You also have to import the following code if you want to call basic user input functions like the mouse and the keyboard:

import pywinauto.mouse as mouse
import pywinauto.keyboard as keyboard

The next step is to connect the application instance to automate it. There are two ways you can do it.

notepadapp = Application(backend="uia").start("notepad.exe")
notepadapp = Application(backend="uia").connect(path=r"C:\Windows\system32\notepad.exe")

"start()" is used while you're not running the program and need to start it. It accepts a string that can contain the argument for the command line and a timeout. Only when your program takes too long to start is the timeout parameter needed whereas "connect()" is used while a running procedure is being attempted. To specify an already running application, you must assign one of the following: process, handle, path, or any combination of the parameters that specify a window.

The next phase is to recognize all available controls by running the code below.
notepad_window = notepadapp.window(title='Untitled - Notepad')

It will print our all the available control type in a parent-child hierarchical tree format for each node where "Untitled - Notepad" is the root. You will automatically use various forms of controls. "Button", "Edit", and "MenuItem" are the most common buttons to use. Each control has a function call of its own. For further detail, see the documentation.

Fig: Tree representation of Notepad 

Let's test with some sentences with the keyboard.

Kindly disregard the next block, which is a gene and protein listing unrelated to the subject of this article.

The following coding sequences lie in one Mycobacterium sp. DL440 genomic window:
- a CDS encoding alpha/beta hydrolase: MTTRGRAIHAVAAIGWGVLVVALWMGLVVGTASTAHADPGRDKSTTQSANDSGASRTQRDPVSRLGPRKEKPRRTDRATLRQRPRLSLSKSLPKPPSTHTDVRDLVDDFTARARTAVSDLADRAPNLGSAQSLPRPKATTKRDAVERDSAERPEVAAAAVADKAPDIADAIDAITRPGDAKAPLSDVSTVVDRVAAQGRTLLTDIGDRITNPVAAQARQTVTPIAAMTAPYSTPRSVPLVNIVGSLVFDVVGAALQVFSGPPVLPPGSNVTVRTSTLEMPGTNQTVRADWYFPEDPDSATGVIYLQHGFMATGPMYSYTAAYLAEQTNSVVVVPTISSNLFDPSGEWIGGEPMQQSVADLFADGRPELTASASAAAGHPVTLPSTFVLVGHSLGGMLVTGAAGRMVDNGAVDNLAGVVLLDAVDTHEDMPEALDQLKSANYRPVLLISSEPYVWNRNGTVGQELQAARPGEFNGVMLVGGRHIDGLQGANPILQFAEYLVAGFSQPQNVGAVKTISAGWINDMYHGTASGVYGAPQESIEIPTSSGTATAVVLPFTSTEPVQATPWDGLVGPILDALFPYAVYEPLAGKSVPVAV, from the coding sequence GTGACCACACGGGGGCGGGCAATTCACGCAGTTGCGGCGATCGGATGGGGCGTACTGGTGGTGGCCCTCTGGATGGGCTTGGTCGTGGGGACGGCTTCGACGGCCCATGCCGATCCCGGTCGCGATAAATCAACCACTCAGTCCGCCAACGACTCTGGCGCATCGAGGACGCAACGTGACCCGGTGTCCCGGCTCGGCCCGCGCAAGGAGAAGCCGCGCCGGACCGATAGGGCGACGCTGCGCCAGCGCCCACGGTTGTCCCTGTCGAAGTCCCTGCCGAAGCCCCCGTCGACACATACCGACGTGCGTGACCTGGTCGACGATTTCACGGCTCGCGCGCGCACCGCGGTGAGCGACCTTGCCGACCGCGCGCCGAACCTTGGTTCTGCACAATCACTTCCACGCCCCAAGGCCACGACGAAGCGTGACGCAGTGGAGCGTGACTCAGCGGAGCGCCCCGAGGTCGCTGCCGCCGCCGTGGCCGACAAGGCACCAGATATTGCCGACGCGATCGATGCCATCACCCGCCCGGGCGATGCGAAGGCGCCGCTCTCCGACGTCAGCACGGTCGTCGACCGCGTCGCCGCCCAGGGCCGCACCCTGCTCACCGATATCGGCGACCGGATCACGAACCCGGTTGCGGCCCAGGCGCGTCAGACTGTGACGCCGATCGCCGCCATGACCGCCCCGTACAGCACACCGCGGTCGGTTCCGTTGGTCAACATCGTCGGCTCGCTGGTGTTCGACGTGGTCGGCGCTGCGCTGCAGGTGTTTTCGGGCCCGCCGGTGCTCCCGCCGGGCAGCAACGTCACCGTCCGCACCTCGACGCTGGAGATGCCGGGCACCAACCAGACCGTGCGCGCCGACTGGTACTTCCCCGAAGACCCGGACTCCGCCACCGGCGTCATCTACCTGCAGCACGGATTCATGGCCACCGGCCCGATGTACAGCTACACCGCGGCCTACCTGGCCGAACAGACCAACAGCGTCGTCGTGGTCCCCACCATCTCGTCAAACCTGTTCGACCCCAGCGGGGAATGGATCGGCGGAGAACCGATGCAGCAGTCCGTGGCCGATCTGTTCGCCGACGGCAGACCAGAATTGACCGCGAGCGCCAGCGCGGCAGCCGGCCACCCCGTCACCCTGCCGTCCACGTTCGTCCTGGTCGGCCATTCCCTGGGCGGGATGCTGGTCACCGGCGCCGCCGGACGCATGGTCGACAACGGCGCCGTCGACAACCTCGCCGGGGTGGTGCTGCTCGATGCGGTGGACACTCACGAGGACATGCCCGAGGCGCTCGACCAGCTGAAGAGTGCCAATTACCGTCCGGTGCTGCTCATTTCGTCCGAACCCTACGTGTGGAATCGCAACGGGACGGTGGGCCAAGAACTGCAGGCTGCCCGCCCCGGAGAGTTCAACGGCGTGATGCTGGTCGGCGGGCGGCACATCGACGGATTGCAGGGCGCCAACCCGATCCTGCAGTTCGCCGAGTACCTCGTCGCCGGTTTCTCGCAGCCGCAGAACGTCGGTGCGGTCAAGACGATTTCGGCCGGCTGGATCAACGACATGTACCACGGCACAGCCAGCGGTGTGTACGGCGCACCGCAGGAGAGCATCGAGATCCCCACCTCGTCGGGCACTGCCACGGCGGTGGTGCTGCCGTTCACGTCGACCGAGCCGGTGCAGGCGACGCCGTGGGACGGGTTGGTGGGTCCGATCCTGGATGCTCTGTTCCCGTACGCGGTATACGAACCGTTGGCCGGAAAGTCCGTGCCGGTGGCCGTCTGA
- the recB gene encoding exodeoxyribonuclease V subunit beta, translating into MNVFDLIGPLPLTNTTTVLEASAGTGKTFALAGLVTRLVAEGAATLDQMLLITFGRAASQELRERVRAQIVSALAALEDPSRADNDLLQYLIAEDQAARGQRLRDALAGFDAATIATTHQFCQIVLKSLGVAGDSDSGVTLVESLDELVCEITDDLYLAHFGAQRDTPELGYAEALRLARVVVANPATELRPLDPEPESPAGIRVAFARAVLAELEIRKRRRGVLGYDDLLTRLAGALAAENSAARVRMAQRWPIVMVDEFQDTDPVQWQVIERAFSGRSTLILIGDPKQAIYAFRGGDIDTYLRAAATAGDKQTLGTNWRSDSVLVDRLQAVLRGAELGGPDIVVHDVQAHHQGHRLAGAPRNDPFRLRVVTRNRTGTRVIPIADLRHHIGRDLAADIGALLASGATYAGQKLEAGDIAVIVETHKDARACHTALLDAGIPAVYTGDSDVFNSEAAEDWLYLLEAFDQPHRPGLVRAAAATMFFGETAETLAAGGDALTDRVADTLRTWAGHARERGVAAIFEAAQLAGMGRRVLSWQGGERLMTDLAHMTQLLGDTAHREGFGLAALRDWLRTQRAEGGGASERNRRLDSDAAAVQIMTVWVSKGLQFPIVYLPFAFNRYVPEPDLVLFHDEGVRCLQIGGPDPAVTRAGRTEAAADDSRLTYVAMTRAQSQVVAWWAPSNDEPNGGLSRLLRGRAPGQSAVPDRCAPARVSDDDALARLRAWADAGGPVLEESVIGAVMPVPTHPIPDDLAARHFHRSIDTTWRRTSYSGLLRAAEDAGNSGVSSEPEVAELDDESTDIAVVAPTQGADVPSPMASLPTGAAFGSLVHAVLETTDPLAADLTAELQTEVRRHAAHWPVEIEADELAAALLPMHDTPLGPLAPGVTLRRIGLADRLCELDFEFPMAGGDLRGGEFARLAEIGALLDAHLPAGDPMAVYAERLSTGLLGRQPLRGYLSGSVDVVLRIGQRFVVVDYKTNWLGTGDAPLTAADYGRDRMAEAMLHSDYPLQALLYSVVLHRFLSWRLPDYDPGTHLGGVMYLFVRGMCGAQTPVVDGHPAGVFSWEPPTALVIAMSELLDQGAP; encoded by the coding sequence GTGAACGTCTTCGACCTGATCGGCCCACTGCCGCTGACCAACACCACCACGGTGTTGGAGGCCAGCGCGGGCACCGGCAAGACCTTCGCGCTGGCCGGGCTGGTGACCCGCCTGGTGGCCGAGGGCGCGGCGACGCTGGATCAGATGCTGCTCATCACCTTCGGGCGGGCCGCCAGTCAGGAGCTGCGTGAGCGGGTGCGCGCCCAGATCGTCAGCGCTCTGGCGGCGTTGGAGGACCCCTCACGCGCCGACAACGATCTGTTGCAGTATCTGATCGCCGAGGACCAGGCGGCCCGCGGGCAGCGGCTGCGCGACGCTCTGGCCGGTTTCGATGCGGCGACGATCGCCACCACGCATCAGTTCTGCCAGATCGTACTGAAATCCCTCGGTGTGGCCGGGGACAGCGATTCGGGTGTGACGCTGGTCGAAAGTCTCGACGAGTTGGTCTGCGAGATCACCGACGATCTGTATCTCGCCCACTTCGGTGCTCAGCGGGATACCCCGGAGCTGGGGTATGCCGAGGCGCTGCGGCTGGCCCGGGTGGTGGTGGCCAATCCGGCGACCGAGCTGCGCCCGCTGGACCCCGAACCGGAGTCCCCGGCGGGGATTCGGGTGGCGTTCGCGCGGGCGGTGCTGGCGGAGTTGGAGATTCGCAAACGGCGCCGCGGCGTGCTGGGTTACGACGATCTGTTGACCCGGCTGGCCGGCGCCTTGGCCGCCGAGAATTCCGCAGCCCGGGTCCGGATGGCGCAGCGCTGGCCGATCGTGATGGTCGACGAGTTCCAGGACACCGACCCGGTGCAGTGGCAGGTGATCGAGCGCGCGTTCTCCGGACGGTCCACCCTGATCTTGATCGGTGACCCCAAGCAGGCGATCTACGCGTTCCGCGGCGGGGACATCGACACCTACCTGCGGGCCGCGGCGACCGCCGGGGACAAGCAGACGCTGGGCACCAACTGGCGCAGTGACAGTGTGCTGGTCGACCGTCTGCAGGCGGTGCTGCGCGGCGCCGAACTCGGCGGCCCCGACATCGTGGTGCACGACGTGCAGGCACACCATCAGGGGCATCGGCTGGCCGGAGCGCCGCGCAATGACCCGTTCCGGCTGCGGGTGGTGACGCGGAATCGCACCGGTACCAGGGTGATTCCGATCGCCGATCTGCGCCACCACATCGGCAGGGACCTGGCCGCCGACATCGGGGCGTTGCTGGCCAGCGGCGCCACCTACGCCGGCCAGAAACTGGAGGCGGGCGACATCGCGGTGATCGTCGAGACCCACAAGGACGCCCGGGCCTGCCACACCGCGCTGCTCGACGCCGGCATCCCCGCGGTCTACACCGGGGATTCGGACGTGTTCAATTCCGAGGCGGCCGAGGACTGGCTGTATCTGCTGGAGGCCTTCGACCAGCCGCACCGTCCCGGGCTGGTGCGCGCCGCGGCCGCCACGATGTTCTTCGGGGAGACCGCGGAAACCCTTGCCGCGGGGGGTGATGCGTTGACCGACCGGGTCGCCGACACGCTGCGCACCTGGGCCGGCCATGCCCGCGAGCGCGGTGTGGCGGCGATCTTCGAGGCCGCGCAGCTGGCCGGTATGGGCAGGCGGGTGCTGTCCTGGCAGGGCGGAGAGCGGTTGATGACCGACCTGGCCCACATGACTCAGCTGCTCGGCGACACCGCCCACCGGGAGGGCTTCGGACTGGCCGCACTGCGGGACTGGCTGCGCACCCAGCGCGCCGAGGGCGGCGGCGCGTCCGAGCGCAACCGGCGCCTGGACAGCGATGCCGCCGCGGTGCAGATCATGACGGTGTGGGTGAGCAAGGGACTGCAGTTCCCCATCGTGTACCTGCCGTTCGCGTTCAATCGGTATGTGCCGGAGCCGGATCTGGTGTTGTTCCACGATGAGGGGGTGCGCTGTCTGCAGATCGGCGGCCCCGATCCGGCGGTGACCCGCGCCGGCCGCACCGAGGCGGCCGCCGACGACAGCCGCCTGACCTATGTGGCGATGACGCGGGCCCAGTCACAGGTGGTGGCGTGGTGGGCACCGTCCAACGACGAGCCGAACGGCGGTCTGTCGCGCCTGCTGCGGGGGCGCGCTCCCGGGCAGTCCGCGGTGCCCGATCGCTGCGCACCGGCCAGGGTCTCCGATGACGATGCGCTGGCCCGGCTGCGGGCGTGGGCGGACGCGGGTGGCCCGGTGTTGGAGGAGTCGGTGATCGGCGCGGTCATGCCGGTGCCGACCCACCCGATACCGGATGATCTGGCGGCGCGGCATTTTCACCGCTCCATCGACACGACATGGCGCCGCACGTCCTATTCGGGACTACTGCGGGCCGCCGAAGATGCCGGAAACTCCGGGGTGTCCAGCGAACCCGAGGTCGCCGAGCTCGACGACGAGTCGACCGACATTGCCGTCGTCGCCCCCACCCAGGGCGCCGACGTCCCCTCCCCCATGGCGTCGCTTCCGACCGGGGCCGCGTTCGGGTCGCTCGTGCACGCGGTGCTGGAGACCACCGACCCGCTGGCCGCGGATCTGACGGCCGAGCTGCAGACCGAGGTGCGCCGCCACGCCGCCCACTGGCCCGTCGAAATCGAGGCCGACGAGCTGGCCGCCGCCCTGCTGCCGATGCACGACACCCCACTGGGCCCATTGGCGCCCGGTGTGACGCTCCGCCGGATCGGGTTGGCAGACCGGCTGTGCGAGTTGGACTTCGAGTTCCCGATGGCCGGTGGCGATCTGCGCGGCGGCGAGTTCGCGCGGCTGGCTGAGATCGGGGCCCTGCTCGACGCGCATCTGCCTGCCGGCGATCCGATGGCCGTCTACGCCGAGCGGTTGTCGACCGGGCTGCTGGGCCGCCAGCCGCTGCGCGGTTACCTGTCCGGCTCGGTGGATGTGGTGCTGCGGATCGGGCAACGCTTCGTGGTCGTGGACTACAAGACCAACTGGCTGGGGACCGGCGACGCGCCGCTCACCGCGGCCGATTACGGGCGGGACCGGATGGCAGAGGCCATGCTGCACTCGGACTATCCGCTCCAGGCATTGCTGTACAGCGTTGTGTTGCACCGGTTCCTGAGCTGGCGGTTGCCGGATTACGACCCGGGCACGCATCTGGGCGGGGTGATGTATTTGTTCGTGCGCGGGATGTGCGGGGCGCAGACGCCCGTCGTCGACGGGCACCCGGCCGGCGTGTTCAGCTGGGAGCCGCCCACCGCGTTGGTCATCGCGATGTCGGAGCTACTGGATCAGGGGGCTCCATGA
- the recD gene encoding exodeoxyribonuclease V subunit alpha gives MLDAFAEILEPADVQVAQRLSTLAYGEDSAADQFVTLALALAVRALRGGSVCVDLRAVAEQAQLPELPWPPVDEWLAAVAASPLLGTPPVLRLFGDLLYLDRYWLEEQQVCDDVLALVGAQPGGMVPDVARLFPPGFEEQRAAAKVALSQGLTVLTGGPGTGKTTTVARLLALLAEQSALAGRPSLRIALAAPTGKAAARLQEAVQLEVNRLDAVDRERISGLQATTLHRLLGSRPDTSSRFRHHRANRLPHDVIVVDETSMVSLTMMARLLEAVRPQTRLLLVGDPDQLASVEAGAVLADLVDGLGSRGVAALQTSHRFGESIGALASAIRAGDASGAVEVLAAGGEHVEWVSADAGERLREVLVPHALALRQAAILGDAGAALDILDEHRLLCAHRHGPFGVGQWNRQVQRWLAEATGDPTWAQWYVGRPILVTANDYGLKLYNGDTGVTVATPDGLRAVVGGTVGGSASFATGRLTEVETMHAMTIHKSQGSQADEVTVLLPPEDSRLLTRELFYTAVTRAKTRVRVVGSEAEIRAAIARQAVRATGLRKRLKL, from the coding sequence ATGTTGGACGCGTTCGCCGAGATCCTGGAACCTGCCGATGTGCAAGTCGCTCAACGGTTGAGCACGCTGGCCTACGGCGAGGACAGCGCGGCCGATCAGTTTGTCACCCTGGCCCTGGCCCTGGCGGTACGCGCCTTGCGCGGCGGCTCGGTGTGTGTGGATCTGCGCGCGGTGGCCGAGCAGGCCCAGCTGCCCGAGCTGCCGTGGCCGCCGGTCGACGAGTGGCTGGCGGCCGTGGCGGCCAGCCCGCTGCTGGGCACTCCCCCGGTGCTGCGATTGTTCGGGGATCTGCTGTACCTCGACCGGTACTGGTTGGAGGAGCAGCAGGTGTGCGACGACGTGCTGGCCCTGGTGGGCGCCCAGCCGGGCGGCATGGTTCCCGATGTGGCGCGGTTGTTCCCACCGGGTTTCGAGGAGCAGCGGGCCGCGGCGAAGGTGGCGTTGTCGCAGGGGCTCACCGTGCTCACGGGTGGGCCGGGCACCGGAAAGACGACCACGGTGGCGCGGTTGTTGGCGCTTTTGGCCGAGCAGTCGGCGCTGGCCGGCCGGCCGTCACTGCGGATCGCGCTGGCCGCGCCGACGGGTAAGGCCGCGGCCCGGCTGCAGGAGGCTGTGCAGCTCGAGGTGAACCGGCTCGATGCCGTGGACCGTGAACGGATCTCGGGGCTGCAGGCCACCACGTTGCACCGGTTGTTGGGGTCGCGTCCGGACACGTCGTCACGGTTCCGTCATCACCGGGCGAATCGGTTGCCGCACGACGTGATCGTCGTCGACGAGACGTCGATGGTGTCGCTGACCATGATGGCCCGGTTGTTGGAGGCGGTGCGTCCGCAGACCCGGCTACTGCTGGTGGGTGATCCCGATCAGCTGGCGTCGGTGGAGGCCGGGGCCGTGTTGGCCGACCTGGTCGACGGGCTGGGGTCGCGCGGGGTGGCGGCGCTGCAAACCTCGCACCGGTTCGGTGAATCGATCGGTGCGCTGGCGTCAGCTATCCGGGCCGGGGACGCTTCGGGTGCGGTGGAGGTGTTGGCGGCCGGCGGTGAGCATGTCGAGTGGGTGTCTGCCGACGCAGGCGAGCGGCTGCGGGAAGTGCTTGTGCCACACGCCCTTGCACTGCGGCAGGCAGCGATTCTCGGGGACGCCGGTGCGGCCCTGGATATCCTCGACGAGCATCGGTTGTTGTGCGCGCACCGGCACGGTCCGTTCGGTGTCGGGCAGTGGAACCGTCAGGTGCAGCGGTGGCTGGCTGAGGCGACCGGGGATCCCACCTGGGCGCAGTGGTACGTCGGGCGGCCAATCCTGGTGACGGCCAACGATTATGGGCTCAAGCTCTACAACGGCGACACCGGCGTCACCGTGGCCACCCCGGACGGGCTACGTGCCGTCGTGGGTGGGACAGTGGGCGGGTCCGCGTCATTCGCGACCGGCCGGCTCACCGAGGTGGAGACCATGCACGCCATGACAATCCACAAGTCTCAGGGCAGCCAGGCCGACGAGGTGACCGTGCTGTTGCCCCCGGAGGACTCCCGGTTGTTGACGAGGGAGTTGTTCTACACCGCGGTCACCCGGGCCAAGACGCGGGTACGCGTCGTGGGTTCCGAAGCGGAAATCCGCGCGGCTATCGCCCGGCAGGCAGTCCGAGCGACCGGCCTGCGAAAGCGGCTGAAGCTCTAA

dialog = notepadapp['Untitled - Notepad']
dialog.type_keys('{ENTER}Lets test with keyboard')

If you execute it, you will find that "Hello from PYWINAUTO" is the final text appearing on the Notepad, where there is no place for both spaces. This is typical since the keyboard entry is based on this module. This can quickly be overcome by inserting the correct key codes in the string. For further information please visit the Pywinauto documentation.

Similarly, you can use specific coordination to move the mouse to a particular position. Here, I will the close button of the Notepad by clicking the cross-section of the Notepad. To get a specific location, you need to run this code below:


The output will show the top, bottom, left, right positions of the "Close" button.

To click this, you need to focus the dialog first, then use this coordination to click the "Close" button.

mouse.click(coords=(1608, 267, 1655, 297))

If you want to move from one menu item or browse within it, you have to use "menu_select" to proceed. For example, like the previous example of "uiautomation", if we are looking for font configuration, we need to run this code:

fmenu = dialog.menu_select('Format->Font...')
fdlg = notepadapp.Font
ftype = fdlg.ComboBox
ftype.select('Trebuchet MS')
ftype = fdlg.ComboBox2
ftype.select('Bold Italic')
fsize = fdlg.ComboBox3

A quick recap of what we have so far. First, we install the "uiautomation" and "Pywinauto" module and demonstrate the installation processes of each module. We also examined in detail the fundamental use of the module. I used both libraries in Notepad to automate its core elements as an example in this case. We have also written some code for automating basic acts like clicking and selecting the menu. Next, we have attempted manual automation using the integrated mouse and the keyboard that offers greater versatility than normal. Thank you for reading this post, and I look forward to seeing you again!

my GitHub repo: https://github.com/javedulferdous/UIABlog

-- Md Javedul Ferdous(@jaf_ferdous)